Martin Luther King, Jr. Day has come and gone. Nevertheless, I thought I would take this opportunity to honor the great man whom we celebrate on this day. This year marks the 25th anniversary of America’s honoring him with a federal holiday.
I just got off the phone with my mother, who was recounting where she was on April 4th, 1968. Forty-three years ago this January, she traveled from San Francisco to the Bronx to become a VISTA Volunteer and participate in what had begun with President Kennedy’s and Sargent Shriver’s domestic Peace Corps. program.(Shriver died yesterday at the age of 95.) Kennedy and Shriver’s vision in the early 1960s had led to the founding of a national service corps to help provide urgently needed services to both America’s rural and urban poor.
My mother and many other young and idealistic baby boomers had decided to serve their fellow Americans because they truly believed that a difference could be made that would change racial and economic inequalities in our country. After spending six weeks in the Bronx, my mother and a number of other VISTA volunteers were sent to Newark where they were working in the Central Ward on that fateful day in April. My mom recalls looking out of their second-floor apartment down to the street where policemen armed with shotguns had taken position. The world was expected to explode in response to the nightmare of violence that had taken Martin Luther King’s life, and it did in many communities across America. According to my mother, the fear was palpable for days and weeks.
More than that, it seemed that the civil rights movement, then focused on economic injustices, might be set back indefinitely. Unbelievably, only two short months later, Robert Kennedy was assassinated. By the beginning of summer in 1968, there was scant light left to lead the idealists. The spirit of an entire generation, and all of America, was challenged in great ways, but King’s life and the strength of all he championed would not, could not, will never be turned around. His truth survives and continues to transform our nation’s values. With him, we are all still marching towards “the promised land.”
Edgar Arceneaux’s etching “1968” depicts the infamous day. The sketched figures in the foreground point to the sky, where in the distance the USS Starship Enterprise of Star Trek fame enters the picture frame. This juxtaposition humorously alludes to the disparate and sometimes conflicting accounts of King’s death. It points to the absurdity of a still unsolved crime. The two elements are demarcated by the title “1968,” also the year of the Star Trek episode, Assignment: Earth, in which the Enterprise travels back to earth on a mission to save the planet and its inhabitants. Another side note is that Uhura, played by Nichelle Nichols, was an integral part of the original series’ multicultural crew and one of the first characters of African descent to be featured on an American television series. Nichols had planned to leave Star Trek in 1967 after its first season, but following a conversation with Martin Luther King, Jr., she was persuaded to stay. He helped her realize what an important role model for the black community she would be.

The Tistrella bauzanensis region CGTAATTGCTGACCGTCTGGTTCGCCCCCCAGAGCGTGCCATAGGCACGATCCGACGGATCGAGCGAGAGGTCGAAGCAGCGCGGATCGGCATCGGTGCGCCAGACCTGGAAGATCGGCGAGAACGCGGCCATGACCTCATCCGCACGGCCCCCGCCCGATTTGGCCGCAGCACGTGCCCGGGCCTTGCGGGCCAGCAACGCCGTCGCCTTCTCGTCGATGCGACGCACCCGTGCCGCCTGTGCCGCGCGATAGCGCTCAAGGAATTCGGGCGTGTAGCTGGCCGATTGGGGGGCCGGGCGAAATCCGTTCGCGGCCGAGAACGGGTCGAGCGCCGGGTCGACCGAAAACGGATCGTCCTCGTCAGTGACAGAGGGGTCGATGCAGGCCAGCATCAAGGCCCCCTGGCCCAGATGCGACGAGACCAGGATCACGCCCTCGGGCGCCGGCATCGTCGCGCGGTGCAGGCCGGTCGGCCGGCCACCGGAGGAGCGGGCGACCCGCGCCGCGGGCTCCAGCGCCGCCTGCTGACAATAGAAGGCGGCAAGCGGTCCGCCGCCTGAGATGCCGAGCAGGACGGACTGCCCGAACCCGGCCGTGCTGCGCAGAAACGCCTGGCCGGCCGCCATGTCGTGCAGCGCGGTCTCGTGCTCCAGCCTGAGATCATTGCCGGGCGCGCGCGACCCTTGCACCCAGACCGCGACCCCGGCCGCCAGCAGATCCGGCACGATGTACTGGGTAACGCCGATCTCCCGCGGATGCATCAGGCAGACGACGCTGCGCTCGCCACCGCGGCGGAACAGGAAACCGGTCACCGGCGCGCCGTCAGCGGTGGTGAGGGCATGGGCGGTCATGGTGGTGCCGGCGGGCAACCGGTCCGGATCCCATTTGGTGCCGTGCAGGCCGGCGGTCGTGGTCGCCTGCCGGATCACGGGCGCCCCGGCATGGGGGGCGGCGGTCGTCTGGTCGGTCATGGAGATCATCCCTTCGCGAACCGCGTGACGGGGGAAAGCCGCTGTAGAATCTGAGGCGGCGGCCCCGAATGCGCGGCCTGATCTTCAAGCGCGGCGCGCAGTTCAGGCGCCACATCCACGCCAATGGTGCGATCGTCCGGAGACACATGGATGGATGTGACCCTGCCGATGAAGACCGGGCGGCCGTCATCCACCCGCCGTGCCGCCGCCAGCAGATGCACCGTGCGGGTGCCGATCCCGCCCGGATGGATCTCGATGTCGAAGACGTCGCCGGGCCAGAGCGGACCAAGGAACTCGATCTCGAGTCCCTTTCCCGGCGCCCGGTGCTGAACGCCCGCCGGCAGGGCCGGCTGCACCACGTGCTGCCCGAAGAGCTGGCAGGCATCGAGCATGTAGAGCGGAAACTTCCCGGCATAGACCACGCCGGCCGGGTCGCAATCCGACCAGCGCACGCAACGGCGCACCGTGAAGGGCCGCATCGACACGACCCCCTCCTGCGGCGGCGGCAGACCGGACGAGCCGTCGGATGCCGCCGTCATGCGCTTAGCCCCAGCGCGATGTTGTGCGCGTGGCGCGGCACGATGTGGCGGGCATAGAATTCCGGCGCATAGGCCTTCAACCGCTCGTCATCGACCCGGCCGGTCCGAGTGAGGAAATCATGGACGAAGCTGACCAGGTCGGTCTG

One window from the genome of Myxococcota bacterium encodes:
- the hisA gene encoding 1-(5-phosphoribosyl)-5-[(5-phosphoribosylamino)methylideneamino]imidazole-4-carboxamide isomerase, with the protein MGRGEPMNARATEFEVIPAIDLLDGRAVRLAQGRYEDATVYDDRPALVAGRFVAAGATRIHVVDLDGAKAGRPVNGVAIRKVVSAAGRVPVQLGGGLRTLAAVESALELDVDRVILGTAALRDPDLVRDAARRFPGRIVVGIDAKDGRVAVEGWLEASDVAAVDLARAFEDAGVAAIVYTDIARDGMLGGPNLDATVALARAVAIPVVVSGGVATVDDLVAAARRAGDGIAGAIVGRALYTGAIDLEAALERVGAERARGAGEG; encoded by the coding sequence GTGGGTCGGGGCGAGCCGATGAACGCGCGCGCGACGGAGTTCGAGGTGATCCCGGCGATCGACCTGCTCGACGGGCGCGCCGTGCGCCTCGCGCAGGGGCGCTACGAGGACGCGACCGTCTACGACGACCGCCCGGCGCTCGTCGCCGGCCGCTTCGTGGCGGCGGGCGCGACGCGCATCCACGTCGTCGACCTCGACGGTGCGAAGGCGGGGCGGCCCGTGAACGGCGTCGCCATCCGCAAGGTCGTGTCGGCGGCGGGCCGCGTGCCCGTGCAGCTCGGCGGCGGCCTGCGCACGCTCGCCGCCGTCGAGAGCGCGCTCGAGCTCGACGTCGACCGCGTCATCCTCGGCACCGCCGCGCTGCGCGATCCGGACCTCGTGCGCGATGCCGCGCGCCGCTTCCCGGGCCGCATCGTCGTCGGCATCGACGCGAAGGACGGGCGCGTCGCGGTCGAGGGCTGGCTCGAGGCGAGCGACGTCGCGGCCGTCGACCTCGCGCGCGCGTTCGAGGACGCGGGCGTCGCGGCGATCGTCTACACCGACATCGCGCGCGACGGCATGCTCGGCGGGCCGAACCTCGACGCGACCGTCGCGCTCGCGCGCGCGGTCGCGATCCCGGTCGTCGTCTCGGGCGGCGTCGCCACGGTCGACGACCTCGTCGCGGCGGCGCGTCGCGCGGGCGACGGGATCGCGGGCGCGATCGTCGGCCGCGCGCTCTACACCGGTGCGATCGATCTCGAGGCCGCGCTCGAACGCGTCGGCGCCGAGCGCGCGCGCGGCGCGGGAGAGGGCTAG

I feel so fortunate to have grown up in a world that has benefited from King’s work, and I am forever grateful to the lovers and the thinkers who came before me who made the quality of my life possible. I am also honored to work with artists like Arceneaux who continue to examine the past and the present through a truly creative and contemporary lens.
Edgar Arceneaux is fascinated by language, and by establishing unexpected connections among words, objects, places, and people. His installations may incorporate not only drawing, sculpture, and film, but also music, conceptual art, and science, juxtaposing representative elements of each and opening up newfound associations,unintended connections, interstitial spaces—in his words, “a different way to construct relationships among things.”
Arceneaux was born in 1972 in Los Angeles, where he continues to live and work. He currently serves as executive director of the Watts House Project, an “ongoing, collaborative artwork in the shape of a neighborhood redevelopment” across from the historic Watts Towers in Los Angeles; he has been working on the WHP since 1996. He has had recent solo exhibitions at Susanne Vielmetter Projects in Los Angeles and Berlin; the Studio Museum in Harlem, New York; Albion Gallery, London; and Galerie Kamm, Berlin. He received a BFA from Art Center College of Design and an MFA from California Institute of the Arts.
To read an interview with Edgar Arceneaux click here